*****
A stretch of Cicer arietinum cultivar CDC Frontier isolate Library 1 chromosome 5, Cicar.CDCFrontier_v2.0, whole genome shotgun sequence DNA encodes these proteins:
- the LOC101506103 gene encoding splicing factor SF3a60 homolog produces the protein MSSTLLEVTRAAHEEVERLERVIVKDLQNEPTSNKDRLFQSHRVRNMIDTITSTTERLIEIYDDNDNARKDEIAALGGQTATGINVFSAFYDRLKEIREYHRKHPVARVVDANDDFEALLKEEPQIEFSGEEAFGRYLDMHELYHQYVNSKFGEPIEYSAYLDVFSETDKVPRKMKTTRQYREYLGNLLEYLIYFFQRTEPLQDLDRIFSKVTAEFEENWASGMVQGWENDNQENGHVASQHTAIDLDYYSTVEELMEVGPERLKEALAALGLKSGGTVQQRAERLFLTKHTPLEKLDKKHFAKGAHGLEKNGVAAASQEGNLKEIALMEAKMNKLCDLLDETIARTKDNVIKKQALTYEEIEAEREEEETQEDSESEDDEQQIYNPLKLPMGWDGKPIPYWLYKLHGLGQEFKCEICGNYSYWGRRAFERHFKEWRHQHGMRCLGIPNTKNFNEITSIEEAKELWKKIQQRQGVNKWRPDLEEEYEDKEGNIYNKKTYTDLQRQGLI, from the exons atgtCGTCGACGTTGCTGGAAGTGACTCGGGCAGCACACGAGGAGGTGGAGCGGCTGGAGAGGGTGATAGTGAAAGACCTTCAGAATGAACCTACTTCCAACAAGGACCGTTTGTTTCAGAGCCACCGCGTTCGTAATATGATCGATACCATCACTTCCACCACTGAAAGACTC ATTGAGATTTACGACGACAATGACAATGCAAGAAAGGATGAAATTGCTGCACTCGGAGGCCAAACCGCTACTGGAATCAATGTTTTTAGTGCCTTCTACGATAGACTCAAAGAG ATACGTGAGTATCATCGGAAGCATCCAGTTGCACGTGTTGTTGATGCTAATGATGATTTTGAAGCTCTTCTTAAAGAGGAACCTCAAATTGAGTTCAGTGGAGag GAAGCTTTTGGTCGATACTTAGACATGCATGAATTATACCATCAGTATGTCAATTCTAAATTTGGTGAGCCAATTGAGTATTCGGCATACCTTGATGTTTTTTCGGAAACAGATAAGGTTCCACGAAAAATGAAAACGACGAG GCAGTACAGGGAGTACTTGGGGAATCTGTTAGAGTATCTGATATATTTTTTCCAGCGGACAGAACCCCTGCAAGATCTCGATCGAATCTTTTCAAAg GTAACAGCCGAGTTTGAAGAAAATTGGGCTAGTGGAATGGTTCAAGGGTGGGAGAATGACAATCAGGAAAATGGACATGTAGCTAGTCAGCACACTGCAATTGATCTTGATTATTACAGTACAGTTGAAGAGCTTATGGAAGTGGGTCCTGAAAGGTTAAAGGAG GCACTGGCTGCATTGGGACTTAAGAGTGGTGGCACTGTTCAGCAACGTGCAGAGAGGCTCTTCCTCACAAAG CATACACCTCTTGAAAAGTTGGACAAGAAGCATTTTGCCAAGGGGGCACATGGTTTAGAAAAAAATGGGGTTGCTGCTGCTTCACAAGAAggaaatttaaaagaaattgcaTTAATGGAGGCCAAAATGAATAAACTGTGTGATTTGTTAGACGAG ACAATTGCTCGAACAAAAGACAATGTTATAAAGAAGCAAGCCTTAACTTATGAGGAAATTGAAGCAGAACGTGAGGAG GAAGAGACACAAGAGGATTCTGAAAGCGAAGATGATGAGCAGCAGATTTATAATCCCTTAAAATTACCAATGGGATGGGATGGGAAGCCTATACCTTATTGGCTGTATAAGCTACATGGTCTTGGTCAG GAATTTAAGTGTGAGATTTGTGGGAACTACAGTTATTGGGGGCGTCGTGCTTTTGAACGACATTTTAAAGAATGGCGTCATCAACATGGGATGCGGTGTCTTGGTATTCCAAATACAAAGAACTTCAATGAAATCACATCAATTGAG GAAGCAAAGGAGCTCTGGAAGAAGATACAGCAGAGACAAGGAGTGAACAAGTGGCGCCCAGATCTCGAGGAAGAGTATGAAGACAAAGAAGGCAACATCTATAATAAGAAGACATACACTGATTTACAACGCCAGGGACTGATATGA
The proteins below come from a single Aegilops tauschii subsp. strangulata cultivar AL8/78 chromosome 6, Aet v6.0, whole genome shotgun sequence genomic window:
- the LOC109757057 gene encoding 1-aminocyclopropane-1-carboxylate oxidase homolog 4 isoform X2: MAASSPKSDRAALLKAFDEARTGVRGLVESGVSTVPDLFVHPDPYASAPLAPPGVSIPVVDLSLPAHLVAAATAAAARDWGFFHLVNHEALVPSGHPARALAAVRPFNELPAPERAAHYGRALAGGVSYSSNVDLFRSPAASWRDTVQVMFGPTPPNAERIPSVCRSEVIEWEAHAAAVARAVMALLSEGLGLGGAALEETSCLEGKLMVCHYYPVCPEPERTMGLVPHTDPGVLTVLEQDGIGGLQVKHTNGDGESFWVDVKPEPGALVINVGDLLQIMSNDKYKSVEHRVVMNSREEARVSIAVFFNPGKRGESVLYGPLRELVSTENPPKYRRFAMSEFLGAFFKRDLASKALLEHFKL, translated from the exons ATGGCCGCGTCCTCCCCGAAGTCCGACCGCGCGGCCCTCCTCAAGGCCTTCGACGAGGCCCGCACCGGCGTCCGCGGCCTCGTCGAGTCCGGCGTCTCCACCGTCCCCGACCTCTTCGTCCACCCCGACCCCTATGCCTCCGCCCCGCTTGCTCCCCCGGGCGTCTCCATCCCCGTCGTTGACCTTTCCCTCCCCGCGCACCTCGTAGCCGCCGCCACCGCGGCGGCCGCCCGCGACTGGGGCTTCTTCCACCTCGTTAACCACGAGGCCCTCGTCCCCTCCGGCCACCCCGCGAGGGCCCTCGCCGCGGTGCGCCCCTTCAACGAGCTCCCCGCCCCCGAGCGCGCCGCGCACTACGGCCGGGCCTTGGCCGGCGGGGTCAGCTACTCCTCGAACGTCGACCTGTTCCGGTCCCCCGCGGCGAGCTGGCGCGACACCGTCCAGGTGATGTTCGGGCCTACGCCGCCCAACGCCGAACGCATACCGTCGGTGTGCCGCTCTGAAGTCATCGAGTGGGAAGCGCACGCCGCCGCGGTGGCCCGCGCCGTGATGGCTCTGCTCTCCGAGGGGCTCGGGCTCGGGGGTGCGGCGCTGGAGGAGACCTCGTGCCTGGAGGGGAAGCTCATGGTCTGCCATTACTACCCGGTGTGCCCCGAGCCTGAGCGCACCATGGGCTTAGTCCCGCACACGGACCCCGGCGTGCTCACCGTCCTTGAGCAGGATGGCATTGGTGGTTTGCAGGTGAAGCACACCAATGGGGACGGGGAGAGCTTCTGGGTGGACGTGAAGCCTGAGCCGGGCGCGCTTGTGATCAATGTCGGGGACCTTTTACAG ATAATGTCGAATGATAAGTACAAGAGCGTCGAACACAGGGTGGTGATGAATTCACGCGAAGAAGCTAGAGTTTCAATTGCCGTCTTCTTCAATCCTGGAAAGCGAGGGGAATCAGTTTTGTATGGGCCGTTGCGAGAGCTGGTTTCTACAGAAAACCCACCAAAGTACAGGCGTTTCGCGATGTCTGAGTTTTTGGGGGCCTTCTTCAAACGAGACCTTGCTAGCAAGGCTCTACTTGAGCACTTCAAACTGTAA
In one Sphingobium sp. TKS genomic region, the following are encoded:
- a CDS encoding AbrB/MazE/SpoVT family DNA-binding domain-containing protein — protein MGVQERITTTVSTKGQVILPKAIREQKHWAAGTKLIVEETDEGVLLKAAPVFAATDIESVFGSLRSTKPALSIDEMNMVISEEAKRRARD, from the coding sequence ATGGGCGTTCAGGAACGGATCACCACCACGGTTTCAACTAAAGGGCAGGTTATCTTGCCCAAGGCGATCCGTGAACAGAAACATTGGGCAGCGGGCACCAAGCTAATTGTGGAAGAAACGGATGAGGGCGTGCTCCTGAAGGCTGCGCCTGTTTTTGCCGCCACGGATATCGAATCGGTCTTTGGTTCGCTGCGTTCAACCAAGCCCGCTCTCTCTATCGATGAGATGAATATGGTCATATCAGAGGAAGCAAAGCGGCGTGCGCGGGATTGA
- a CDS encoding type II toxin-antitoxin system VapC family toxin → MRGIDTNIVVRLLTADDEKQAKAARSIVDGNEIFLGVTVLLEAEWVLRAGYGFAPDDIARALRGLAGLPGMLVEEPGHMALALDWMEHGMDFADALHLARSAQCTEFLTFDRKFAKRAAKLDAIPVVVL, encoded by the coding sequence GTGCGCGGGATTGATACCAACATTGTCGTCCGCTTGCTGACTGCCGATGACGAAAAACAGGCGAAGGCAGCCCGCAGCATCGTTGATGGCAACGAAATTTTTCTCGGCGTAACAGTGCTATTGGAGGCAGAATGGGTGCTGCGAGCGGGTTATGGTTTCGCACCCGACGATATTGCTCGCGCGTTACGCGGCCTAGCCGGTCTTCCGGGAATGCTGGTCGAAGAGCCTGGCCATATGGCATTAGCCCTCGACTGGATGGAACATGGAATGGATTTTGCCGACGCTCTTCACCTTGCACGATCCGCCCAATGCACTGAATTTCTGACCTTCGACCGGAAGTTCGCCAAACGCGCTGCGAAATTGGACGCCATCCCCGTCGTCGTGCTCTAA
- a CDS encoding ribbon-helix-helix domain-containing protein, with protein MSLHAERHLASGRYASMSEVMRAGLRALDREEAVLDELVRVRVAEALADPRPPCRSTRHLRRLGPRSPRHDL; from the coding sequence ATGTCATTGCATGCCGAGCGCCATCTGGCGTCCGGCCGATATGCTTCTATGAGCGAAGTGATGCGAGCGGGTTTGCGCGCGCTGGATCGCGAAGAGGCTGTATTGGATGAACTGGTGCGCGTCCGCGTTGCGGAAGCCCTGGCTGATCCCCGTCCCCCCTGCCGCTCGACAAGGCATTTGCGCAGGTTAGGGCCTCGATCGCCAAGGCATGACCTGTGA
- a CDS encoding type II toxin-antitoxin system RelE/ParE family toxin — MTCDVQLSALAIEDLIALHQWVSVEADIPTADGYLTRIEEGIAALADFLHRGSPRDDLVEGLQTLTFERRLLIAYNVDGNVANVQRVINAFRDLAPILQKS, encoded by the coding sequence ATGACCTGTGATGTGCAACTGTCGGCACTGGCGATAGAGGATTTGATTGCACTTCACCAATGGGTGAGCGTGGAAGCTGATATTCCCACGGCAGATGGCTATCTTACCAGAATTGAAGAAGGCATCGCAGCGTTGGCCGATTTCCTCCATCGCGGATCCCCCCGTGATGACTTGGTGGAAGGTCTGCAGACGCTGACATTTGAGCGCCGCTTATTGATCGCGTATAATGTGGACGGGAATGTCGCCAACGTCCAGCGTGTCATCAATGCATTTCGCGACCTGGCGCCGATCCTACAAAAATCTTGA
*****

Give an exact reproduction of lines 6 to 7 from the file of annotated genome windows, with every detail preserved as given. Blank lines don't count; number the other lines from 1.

- a CDS encoding AbrB/MazE/SpoVT family DNA-binding domain-containing protein — protein MGVQERITTTVSTKGQVILPKAIREQKHWAAGTKLIVEETDEGVLLKAAPVFAATDIESVFGSLRSTKPALSIDEMNMVISEEAKRRARD, from the coding sequence ATGGGCGTTCAGGAACGGATCACCACCACGGTTTCAACTAAAGGGCAGGTTATCTTGCCCAAGGCGATCCGTGAACAGAAACATTGGGCAGCGGGCACCAAGCTAATTGTGGAAGAAACGGATGAGGGCGTGCTCCTGAAGGCTGCGCCTGTTTTTGCCGCCACGGATATCGAATCGGTCTTTGGTTCGCTGCGTTCAACCAAGCCCGCTCTCTCTATCGATGAGATGAATATGGTCATATCAGAGGAAGCAAAGCGGCGTGCGCGGGATTGA
- a CDS encoding type II toxin-antitoxin system VapC family toxin → MRGIDTNIVVRLLTADDEKQAKAARSIVDGNEIFLGVTVLLEAEWVLRAGYGFAPDDIARALRGLAGLPGMLVEEPGHMALALDWMEHGMDFADALHLARSAQCTEFLTFDRKFAKRAAKLDAIPVVVL, encoded by the coding sequence GTGCGCGGGATTGATACCAACATTGTCGTCCGCTTGCTGACTGCCGATGACGAAAAACAGGCGAAGGCAGCCCGCAGCATCGTTGATGGCAACGAAATTTTTCTCGGCGTAACAGTGCTATTGGAGGCAGAATGGGTGCTGCGAGCGGGTTATGGTTTCGCACCCGACGATATTGCTCGCGCGTTACGCGGCCTAGCCGGTCTTCCGGGAATGCTGGTCGAAGAGCCTGGCCATATGGCATTAGCCCTCGACTGGATGGAACATGGAATGGATTTTGCCGACGCTCTTCACCTTGCACGATCCGCCCAATGCACTGAATTTCTGACCTTCGACCGGAAGTTCGCCAAACGCGCTGCGAAATTGGACGCCATCCCCGTCGTCGTGCTCTAA